Many are put off by claims that plastic submitted to hot water, or that bears scratches from the washing process, leaches hormone-disrupting and carcinogenic chemicals into the fresh drink. The US Food and Drug Administration refutes these claims, but the debate continues. What’s certain is that plastic bottles can be breeding grounds for bacteria if not washed with soap between reuses.
The safest way to reuse soda and mineralwater bottles is to wash with a bottle brush, soap and warm water. Take care to thoroughly clean the cap, especially those with pop-up mouthpieces. If not reusing right away, set the bottle upside down to drain and dry completely. Don’t drink yesterday’s water but empty it out, wash the bottle and refill again. Reuse bottles three times, at most.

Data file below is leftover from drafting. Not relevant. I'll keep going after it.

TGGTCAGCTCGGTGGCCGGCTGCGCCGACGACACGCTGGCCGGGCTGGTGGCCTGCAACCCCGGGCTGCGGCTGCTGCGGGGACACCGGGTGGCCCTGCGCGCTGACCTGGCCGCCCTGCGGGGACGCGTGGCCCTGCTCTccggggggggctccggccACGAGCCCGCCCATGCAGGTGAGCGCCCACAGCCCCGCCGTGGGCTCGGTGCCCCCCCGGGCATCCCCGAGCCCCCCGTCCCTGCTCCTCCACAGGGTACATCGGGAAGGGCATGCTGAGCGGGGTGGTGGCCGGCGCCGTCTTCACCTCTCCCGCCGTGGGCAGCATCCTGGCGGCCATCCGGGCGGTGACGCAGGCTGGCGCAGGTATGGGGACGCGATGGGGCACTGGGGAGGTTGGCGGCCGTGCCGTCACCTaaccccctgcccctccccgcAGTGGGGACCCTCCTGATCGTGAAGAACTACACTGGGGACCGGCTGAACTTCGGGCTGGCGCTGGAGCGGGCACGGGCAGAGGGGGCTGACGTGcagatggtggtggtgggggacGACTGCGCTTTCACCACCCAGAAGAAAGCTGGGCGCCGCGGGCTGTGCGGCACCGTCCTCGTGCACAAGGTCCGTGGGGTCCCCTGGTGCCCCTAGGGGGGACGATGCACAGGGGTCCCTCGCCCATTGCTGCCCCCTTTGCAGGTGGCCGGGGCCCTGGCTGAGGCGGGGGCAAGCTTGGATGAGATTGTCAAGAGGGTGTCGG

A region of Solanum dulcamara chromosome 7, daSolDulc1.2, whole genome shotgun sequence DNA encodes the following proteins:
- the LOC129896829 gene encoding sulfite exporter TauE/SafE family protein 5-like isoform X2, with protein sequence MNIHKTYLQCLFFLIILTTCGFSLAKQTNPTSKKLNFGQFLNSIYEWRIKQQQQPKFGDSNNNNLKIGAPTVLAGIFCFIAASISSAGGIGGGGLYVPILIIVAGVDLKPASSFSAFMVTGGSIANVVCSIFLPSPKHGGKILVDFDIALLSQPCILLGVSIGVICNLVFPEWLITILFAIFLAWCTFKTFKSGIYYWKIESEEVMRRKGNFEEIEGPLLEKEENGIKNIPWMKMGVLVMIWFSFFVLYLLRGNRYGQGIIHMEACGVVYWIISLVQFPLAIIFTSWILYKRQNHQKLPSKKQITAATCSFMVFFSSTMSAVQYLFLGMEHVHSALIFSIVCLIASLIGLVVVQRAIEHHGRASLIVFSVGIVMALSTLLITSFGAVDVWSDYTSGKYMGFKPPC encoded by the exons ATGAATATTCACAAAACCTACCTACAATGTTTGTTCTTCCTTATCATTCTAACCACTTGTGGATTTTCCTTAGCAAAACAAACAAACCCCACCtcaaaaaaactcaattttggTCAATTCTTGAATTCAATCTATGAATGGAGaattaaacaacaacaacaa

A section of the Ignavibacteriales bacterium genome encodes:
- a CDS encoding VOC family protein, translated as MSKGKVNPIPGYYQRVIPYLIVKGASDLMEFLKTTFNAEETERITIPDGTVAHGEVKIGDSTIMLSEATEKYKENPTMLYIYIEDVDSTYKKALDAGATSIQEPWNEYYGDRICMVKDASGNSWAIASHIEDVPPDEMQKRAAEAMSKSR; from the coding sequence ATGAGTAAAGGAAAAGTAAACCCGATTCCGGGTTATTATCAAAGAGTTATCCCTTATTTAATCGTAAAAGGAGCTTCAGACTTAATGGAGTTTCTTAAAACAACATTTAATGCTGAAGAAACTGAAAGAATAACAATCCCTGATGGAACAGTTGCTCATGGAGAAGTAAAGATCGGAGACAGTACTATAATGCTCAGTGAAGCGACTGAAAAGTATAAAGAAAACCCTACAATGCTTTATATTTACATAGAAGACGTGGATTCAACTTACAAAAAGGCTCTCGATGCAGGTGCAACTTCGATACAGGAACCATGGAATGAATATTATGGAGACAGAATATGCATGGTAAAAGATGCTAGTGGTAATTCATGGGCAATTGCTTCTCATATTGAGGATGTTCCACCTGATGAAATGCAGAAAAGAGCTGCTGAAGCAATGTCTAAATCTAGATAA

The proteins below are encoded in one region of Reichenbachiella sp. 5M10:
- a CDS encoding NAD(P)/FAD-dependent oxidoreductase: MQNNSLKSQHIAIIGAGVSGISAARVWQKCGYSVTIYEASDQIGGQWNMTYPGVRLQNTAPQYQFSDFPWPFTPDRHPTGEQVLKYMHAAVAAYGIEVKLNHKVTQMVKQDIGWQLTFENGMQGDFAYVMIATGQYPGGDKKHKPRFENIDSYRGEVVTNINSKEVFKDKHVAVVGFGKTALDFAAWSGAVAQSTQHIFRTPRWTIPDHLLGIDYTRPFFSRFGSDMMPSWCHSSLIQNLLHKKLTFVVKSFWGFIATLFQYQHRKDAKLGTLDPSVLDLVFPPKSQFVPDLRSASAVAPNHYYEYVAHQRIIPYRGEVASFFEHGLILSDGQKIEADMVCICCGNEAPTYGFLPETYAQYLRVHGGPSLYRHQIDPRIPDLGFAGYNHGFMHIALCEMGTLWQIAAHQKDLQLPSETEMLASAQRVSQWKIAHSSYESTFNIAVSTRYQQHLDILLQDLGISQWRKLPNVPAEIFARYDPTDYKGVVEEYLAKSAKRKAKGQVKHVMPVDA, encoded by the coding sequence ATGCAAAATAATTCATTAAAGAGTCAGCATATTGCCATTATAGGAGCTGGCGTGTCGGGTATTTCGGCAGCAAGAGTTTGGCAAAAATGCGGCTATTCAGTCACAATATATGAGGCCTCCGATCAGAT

Plastic takes an estimated 450-500 years to decompose. None of us will be around to verify that, but think how much healthier the planet would be with no more plastic bottles in landfills and bobbing around in the oceans. Then consider: for every ton of recycled plastic, the equivalent of two people’s energy use for one year, the amount of water used by one person in two months, and almost 900 kg. of oil are saved.
Next time you push a bottle into the recycling bin, congratulate yourself on your contribution to a cleaner world, The ELA recycling corporations’ website (in English) offers information on national recycling efforts: index.php; Their Facebook page (in Hebrew) has many facts and suggestions: www. A quick Google search yields dozens of sites featuring crafts ideas with empty plastic bottles. With Purim coming up, this link may interest those who like to craft innovative and green gift packaging ideas: do-with-empty-plastic-bottles-water-sodabottle- crafts-saturday-inspiration-ideas.html